Ethan’s Ollie

Here is a picture, below, I did of Ethan doing an Ollie on his skateboard:


I liked the dark background as it gave definition to his upper body and arms, which were light.  But I found the tree trunk offputting.

Here are the stages in the development of the first picture:

arley-ii-w     arley-ii-2w

I had a feeling the painting went downhill from the first one and wanted to preserve some of the freshness.

So I did the picture again:



The background is more suggested than described and I liked the figure better.  What do you think?  
Any comments on the comparison?


3 thoughts on “Ethan’s Ollie

  1. Hi Stephen,
    I really like this painting. First, you’ve caught an almost figure in motion in an almost impossible pose.Then your light works beautifully. And then, the drawing itself is elegant and loose. I love that highly defined shadow with varying colours in it; and I like the tree trunk. It echos the shape of Ethan’s back and the space between Ethan and the tree trunk serves to highlight the shape of the torso.
    Without the tonally dark tree, you would not have achieved the effect of brilliant sunshine on Ethan’s shirt and his arms.
    The composition works. It has the body going vertically and the arms going horizontally so the eye is kept comfortably occupied in the middle of the overall image.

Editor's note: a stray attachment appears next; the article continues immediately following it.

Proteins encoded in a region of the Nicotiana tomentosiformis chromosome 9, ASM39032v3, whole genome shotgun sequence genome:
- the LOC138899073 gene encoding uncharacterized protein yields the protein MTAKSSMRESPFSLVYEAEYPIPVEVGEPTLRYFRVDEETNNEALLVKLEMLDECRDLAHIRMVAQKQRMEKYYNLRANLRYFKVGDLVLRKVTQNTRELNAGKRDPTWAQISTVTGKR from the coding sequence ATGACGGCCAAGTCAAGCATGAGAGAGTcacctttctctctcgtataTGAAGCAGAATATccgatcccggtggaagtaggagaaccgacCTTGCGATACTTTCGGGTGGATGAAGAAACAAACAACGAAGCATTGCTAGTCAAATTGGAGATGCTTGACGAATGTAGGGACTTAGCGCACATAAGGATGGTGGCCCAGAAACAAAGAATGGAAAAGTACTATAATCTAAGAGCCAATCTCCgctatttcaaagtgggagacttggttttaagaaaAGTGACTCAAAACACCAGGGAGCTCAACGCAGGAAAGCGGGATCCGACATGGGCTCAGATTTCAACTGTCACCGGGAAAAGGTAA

There’s good tonal balance and good texture.
    I sure hope you did this on good, acid free paper. What size is it?

    • Hi K – Another thoughtful comment – thanks, this is always special. Thanks for hopping around the platforms with me. I think this is the place to be now. I will bring my sunbather across next, with your comment if I can, that was really useful.

      So you think the tree trunk works – mmm – good I will reflect on that.

      The painting is done on 185 gm Arches Cold Press, my preference, and is 380x560mm – (a half sheet)
      that is about 15×22 inches).

  2. I often find that if I put away a painting for a few days, maybe even longer, that the frustrations from painting it have disappeared and I can look at it with fresh eyes.
    Often I will come up with the surprised reaction, “I painted that? I didn’t know I was that good!”
    Sounds a bit self congratulatory, but what I mean by that is, my feelings of frustration are no longer there and I can see it for what it is. Maybe it will need a tweak or two. Maybe just a mat or frame will make all the difference.
    Try it,

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